Navigation Top
AGO Logo Graphic
AGO Header Image
File a Complaint
Contact the AGO
AGO 1957 No. 128 - October 29, 1957
AGO Opinion Header Image
John J. O'Connell | 1957-1968 | Attorney General of Washington

HOUSE TRAILERS ‑- EXCISE TAX ‑- NONRESIDENT SERVICEMENS' EXEMPTION ‑- SOLDIERS' AND SAILORS' CIVIL RELIEF ACT

Nonresident military personnel are exempt from the state's house trailer excise tax by virtue of the Federal Soldiers' and Sailors' Civil Relief Act.

                                                                   - - - - - - - - - - - - -

                                                                October 29, 1957

Honorable William S. Schumacher
Chairman
Washington State Tax Commission
Olympia, Washington                                                                                                              Cite as:  AGO 57-58 No. 128


Attention:  William E. Schneider, Secretary

Dear Sir:

            This is in response to your recent request for an opinion inquiring whether the Federal Soldiers and Sailors Civil Relief Act (50 U.S.C.A. App. § 574) exempts nonresident military personnel from the house trailer excise tax imposed by chapter 269, Laws of 1957.

            In our opinion, the answer to the inquiry is in the affirmative.

                                                                     ANALYSIS

            The excise tax on house trailers is currently set forth in chapter 269, Laws of 1957.  Section 1 thereof (RCW 82.50.010) defines a house trailer as

            ". . . all trailers of the type designed to be used upon the public streets and highways which are capable of being used as facilities for human habitation and which are ten feet or more in length and six feet or more in height from floor to ceiling, . . ."

             [[Orig. Op. Page 2]]

            Section 2 of the act provides that the tax on house trailers is an excise tax for the privilege of using a house trailer; § 3 sets forth the rate at 1 per cent of the fair market value of the house trailer, and § 4 provides that the county auditor on payment of the tax shall issue a receipt and shall issue a license plate and collect the fee therefor under the provisions of chapter 46.16 RCW.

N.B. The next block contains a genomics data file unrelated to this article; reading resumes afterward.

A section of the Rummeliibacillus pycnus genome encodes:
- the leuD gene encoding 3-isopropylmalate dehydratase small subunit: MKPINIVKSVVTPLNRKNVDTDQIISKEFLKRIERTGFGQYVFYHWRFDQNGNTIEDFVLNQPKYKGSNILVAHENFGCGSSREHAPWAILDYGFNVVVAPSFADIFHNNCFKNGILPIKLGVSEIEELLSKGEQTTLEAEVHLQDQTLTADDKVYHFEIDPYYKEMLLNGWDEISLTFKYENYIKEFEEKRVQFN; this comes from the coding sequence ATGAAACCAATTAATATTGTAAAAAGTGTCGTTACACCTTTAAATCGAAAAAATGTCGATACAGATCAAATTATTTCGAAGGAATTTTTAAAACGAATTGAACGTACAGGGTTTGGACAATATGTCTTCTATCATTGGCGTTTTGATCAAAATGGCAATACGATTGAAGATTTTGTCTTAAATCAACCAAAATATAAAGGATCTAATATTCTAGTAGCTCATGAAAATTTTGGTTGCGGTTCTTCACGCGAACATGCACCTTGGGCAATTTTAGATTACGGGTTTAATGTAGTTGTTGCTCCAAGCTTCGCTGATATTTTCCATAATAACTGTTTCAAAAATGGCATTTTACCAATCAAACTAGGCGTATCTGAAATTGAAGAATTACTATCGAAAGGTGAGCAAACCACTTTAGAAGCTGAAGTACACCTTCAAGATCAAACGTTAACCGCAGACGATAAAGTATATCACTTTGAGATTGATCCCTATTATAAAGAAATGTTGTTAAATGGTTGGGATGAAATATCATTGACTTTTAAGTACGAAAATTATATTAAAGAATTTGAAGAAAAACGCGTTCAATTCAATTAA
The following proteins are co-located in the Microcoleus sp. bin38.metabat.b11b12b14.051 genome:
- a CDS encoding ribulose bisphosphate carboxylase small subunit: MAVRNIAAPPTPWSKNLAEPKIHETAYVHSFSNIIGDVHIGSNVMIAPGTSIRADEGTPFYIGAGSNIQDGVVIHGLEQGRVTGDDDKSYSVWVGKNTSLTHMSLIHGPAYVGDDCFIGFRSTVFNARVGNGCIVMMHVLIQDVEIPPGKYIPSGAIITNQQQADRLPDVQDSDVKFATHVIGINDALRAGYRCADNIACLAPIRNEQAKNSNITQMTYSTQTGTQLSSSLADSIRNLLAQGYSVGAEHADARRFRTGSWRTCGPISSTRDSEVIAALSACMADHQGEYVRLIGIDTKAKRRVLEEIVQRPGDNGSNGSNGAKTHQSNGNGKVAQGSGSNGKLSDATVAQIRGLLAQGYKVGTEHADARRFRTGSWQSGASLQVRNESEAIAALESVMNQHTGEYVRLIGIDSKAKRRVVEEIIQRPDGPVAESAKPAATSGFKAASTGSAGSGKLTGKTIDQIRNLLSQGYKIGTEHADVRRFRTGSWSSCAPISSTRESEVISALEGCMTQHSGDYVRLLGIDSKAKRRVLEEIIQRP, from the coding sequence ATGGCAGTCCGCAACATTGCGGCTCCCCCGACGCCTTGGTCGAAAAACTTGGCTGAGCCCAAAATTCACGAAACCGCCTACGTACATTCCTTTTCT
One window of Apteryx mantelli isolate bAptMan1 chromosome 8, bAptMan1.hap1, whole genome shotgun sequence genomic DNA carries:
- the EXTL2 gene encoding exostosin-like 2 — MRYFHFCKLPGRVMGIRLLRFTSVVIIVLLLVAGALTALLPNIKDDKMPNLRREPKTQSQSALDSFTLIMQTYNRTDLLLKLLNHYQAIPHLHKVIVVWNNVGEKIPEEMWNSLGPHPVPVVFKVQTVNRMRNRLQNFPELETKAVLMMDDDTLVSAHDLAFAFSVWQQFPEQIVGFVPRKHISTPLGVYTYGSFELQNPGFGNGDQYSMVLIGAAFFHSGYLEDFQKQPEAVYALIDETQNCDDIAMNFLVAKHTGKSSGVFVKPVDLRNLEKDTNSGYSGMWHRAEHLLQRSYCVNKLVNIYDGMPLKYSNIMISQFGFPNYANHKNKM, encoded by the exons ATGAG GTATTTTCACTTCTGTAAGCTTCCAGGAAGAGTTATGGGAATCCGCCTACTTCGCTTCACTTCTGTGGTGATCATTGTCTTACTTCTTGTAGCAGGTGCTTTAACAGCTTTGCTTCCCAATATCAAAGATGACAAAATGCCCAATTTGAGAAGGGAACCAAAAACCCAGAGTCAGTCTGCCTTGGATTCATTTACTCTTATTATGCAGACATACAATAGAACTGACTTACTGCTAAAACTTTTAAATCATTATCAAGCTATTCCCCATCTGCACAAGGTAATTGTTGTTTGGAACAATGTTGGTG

Section 5 provides that house trailers taxed and licensed under the provisions of the act shall also be entitled to use of the streets and highways subject to the provisions of the motor vehicle law.

            The exemptions from the tax are contained in § 8.  None of the exemptions set forth therein provide for a complete exemption for nonresident military personnel although subparagraph 3 grants an exemption to house trailers owned by a nonresident and currently licensed in another state, unless the house trailer remains in the state for a period in excess of 90 days.  Thus, the act does not expressly grant any immunity to nonresident military personnel.

            The question then is whether the Soldiers and Sailors Civil Relief Act enacted by Congress, previously referred to herein, grants nonresident servicemen immunity from the house trailer excise tax.  The Soldiers and Sailors Civil Relief Act (50 U.S.C.A. App. § 574) provides in part as follows:

            "(1) For the purposes of taxation in respect of any person, or of his personal property, income, or gross income, by any State, . . . such person shall not be deemed to have lost a residence or domicile in any State, Territory, possession, or political subdivision . . . solely by reason of being absent therefrom in compliance with military or naval orders, or to have acquired a residence or domicile in, or to have become resident in or a resident of, any other State, Territory, possession, . . . while, and solely by reason of being, so absent.  For the purposes of taxation in respect of the personal property, income, or gross income of any such person . . . personal property shall not be deemed to be located or present in or to have a situs for taxation in such State, Territory, possession, or political subdivision . . .Provided, That nothing contained in this section shall prevent taxation by any State, Territory, possession, or political subdivision of any of the foregoing, . . . in respect of personal property used in or arising from a trade of business, . . .